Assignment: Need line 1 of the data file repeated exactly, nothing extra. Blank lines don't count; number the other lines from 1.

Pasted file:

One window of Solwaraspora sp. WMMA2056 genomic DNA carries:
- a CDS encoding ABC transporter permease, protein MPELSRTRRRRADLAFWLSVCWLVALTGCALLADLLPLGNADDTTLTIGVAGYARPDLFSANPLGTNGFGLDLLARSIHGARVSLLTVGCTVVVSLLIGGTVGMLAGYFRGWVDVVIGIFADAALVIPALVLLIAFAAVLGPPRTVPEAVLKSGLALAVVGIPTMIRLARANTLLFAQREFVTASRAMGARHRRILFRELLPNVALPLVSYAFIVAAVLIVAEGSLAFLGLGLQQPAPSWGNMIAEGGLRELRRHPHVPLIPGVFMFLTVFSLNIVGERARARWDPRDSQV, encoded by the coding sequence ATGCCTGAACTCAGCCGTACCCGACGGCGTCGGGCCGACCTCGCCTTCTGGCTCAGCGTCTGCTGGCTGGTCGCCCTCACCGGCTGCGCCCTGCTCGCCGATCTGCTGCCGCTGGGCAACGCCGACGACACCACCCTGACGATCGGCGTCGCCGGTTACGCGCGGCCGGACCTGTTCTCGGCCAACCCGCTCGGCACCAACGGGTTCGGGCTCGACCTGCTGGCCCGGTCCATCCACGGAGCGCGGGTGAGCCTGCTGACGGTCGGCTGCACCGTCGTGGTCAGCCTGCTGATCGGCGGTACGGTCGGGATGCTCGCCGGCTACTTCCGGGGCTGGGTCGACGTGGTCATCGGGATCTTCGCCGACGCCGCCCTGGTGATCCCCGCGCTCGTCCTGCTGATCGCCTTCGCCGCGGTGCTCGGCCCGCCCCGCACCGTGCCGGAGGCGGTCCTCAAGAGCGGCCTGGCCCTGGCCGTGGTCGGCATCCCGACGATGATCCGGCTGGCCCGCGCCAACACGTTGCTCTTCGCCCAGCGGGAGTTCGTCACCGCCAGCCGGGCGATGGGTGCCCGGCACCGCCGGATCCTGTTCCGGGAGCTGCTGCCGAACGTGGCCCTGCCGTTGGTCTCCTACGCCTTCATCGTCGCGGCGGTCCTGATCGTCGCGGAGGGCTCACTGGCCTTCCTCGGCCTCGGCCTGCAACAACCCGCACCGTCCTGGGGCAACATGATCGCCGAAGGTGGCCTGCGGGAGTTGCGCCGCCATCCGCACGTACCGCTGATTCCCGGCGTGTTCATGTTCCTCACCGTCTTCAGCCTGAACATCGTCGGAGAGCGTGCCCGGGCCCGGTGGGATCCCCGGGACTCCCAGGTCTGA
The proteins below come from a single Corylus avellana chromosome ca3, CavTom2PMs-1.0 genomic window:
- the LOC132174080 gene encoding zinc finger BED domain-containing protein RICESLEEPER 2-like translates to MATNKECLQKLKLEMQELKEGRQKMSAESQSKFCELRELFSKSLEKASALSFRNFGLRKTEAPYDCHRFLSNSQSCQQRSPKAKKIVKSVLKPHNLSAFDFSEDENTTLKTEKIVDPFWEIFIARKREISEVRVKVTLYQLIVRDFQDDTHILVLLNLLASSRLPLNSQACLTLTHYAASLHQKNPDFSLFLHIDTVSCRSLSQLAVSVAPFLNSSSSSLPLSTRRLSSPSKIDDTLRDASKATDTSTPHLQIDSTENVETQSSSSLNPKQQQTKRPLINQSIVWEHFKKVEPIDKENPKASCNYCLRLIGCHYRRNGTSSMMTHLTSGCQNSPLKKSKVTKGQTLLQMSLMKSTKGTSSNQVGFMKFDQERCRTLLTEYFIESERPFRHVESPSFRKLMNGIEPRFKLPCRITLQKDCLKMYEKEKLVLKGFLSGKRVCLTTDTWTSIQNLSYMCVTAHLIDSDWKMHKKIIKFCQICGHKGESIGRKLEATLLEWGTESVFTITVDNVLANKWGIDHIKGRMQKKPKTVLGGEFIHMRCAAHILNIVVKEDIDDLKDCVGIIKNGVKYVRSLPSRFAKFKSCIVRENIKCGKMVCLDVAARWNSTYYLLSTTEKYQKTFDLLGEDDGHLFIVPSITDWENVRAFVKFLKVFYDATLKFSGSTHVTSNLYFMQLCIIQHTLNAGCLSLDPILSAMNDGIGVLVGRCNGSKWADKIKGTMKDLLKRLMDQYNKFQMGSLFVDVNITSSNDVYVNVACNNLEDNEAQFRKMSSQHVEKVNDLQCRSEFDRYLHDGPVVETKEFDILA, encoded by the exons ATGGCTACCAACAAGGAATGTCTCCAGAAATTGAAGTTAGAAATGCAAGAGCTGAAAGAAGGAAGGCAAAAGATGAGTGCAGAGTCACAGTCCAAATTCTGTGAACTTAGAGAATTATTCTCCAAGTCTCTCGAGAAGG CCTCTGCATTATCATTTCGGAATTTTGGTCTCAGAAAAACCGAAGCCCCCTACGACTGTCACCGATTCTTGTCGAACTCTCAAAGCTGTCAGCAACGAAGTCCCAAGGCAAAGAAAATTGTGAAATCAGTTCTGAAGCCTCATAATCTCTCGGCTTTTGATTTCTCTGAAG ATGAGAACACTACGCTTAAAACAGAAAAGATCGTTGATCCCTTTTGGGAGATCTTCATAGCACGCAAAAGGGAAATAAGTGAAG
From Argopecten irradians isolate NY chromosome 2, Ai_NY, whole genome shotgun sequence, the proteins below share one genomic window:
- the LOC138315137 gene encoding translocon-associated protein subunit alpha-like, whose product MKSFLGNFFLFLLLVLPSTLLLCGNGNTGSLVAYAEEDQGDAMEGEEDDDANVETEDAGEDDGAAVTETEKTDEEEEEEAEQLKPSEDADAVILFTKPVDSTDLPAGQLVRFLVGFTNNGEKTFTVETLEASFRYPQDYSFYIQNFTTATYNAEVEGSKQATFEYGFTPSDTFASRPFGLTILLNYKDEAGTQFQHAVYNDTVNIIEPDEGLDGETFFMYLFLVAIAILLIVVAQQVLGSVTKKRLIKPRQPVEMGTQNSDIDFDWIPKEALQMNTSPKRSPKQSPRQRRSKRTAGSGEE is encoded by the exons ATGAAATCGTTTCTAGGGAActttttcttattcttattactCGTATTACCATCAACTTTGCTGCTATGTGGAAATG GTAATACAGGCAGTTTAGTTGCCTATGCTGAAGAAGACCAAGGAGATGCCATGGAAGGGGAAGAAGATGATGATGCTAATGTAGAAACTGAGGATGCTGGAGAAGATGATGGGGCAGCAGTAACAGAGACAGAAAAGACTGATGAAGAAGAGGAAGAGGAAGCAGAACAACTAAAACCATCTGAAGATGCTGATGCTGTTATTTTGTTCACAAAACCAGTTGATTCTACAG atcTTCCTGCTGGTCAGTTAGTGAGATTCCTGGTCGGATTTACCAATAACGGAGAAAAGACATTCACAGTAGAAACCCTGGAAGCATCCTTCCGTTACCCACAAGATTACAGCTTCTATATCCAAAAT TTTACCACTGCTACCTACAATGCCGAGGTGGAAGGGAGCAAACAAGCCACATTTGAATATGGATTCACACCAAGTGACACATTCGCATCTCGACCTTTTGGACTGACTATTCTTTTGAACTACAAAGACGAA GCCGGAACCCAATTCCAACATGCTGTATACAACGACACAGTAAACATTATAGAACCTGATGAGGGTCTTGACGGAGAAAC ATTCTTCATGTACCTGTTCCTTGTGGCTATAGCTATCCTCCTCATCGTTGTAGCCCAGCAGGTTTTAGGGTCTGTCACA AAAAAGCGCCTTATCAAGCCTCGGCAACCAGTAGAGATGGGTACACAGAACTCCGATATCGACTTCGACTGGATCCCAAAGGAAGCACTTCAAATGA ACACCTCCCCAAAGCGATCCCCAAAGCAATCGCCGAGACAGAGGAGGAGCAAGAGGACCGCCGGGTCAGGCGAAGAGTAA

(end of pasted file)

One window of Solwaraspora sp. WMMA2056 genomic DNA carries: